Gentle Alarm is everything I could wish for in an alarm clock. Its paid version (linked) costs around $3, and yet has over 50,000 downloads with a 4.5-star average out of 7,475 reviews. In fact, it is so good, we put it on our Best Android Apps page.
So what’s so great about this alarm clock? Let me explain and you might be convinced at least to try its free version.
Pre-alarms are an interesting concept, and they are at the core of of Gentle Alarm. As developer Mobitobi explains, sleep is a cyclic thing. When we sleep, we switch between light sleep (REM, the phase when we dream) and deep sleep throughout the night. As morning draws near, the phases become shorter, until at the last few hours of sleep, a cycle takes about an hour. So you spend about half an hour in deep sleep, and about half an hour in REM. During REM, you would find it easier to wake up. Even soft sounds will wake you up, and you will feel more refreshed and may even remember your dreams more easily. So if your alarm happens to ring during this stage, consider yourself lucky.
But what if it doesn’t? This is where pre-alarms enter the picture. A pre-alarm is a very soft alarm that rings some time (30 minutes, by default) before the regular alarm. If you’re in REM, the pre-alarm will wake you up and you will actually feel alert. If you’re in deep sleep, you will simply sleep through the pre-alarm. Probability says that by the time the “real” alarm sounds half an hour later, you will already be in REM, and thus will find it easy to wake.
It’s a win-win, really. No need to use the device accelerometer to sense your movement in the bed, or to use any other sophisticated tricks.
This is what the main Gentle Alarm interface looks like. You can see the current time and when the next alarm is due, and the top bar lets you easily access key parts of the app. If you press the next alarm, you get a menu that lets you quickly tweak it:
The “quick-change” option is my favorite: It lets you shift the next alarm time by up to two hours, in 15-minute increments:
So I can very quickly decide I want to wake up 30 minutes later tomorrow (if I have a late night, for example). With just a couple of taps, I can reschedule the alarm, and I don’t have to fiddle with tiny text boxes or complex interfaces. Nice.
Quick alarms let you schedule a one-time alarm, either “in” a set amount of time (in an hour, etc.) or “at” a preset time of day. This works well for power naps, and also makes the app into a simple timer. I set up a “visual only” profile that sounds the softest alarm possible (5% volume, nearly inaudible), but lights up the screen when it rings. When I need a timer, I sometimes place the device where I can see it and set up a quick alarm.
Setting Up Alarms
Of course, there’s no need to set the alarm every night manually. Most of us keep a steady routine, so it’s easy to schedule alarms for certain days of the week. The Safe Alarm is an option for users who fear they may not wake up: It’s an alarm that rings after the “regular” alarm finishes, and uses full volume of the device.
If you have a really complicated routine, you can also uncheck the Weekly Alarm and get a more granular interface for setting repetitions:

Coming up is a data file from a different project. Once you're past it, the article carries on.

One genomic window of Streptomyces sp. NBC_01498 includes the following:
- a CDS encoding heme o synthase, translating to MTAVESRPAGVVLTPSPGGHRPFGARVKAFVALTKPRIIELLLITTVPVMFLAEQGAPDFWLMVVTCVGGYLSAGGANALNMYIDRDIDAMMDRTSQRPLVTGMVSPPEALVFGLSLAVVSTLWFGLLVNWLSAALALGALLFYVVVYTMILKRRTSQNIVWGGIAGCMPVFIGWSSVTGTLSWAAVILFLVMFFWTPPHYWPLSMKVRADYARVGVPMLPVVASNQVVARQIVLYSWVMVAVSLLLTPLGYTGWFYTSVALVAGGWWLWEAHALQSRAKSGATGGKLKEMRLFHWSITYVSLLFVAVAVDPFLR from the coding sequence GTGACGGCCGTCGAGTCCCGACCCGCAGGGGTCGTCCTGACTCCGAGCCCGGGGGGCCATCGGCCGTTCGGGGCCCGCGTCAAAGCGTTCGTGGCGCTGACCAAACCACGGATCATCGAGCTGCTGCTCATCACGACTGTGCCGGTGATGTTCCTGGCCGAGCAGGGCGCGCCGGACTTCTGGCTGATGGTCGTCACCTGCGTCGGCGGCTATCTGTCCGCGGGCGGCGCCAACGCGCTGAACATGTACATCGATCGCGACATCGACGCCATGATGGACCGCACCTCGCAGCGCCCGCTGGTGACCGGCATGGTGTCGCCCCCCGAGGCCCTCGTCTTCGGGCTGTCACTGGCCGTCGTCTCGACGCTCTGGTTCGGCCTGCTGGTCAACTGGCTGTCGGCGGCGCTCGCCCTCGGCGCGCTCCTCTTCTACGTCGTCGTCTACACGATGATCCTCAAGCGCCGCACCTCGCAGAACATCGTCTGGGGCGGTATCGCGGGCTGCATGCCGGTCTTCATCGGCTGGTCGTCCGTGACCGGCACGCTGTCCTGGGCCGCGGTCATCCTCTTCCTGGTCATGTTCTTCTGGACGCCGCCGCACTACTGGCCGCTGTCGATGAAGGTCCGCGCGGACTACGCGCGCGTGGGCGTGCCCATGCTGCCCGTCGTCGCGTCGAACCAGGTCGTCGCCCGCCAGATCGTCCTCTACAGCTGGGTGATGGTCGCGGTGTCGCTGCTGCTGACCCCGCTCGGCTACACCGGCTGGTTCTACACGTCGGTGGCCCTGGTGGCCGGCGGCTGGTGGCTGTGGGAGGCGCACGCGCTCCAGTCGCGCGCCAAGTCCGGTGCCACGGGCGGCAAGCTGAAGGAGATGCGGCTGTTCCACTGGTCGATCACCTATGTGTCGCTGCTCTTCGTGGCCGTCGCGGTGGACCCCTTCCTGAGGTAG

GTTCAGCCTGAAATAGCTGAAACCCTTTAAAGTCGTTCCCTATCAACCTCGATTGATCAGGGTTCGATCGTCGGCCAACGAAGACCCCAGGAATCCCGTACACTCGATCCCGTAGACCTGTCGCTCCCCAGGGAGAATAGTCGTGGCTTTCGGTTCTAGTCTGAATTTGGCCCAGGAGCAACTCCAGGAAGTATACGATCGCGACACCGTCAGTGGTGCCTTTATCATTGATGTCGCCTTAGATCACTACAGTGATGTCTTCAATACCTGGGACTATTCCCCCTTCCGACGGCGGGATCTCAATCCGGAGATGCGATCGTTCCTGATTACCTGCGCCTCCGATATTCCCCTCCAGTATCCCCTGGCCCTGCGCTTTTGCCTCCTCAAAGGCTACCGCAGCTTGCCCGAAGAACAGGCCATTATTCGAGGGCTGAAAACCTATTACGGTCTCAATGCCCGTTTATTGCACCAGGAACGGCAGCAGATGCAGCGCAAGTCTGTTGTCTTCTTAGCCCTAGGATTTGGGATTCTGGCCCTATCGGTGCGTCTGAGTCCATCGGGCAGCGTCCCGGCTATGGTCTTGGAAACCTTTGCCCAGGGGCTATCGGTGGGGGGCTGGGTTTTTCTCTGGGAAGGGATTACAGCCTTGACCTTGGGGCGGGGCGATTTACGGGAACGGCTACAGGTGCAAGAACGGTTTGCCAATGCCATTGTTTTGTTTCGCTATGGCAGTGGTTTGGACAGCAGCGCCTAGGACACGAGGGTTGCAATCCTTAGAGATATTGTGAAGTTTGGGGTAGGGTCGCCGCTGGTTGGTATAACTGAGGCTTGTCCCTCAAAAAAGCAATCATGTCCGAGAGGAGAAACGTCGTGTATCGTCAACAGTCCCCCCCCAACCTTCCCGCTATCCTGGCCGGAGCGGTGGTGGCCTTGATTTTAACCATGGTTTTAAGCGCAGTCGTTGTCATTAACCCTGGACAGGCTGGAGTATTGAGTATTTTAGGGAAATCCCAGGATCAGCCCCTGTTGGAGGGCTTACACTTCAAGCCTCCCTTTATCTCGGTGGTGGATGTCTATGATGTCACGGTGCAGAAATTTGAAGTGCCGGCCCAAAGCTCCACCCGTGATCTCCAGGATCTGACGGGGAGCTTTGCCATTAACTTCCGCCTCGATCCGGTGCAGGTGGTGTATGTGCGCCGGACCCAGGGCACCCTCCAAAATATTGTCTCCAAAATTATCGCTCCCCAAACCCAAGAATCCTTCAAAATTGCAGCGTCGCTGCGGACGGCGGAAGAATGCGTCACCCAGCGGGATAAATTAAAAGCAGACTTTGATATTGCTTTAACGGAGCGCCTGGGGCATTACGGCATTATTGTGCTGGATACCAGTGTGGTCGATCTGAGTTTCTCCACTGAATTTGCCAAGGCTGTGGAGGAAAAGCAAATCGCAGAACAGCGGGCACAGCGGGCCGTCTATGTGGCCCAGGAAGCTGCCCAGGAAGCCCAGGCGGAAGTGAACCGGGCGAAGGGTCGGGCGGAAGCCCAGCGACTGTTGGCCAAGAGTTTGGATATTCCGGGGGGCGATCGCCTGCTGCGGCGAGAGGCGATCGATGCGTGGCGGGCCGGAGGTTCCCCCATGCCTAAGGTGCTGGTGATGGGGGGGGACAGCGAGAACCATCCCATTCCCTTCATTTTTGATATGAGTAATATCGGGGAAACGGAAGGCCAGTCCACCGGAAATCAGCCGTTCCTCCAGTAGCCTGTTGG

If alarms are the “when”, profiles are the “how”. Profiles define what happens once the scheduled time arrives. Does the phone start blaring like crazy, or does it fade in gradually? Is there a Pre-alarm?
This is the profile overview screen, and the cryptic icons let you see what each profile does, at a glance. Look at the profile called “With pre-alarm”: The icons show how a pre-alarm rings 20 minutes before the main alarm at 5% volume and doesn’t fade in. The main-alarm allows a 7-minute snooze, goes up to 60% of device volume, and fades in during 1:30 minutes. It will keep ringing for 30 minutes if I don’t stop it manually.
You can set up many other options for every profile, but I’ll just show you a few:
Rising Sun means the display gradually becomes brighter with time. TTS stands for text-to-speech, and can read out a message as the alarm rings. But my favorite feature is…
This is absolutely crazy, and is an awesome way to make sure you actually wake up. This grid of sixteen dots lights up in a random pattern, and you need to repeat it, “Simon Says” style. You can set the speed as well as the number of dots in the pattern. I have mine set to six dots and medium speed, and it’s a fantastic way to really wake up. I just can’t solve the puzzle when I’m half-asleep, and the alarm keeps ringing until I solve it.
Once that’s done, the alarm goes off, but I’m wide awake. While you’re trying to resolve the puzzle, the alarm volume decreases, to make for a less stressful experience.
If you’re mathematically inclined, you may like the other challenge type:
This pits you against several math questions which you must solve correctly to make the alarm stop. This shows the easiest level, but it can become really tricky. I’ll stick with the patterns, thank you very much.
Last but not least, the Night Display can be used as a simple bedside clock. It has several modes, including a mode where the screen is black and the numbers only show up when you touch it. I would only suggest using it if your phone is charging throughout the night – it can be quite a battery drain. For me, the main reason to use Night Mode is that it can mute all notification sounds. It can also put the phone into Airplane Mode, if you prefer.
So, what do you think? Is it worth a spin? Or do you already have an alarm clock which you love? Let me know in the comments!
Image Credit: ShutterStock
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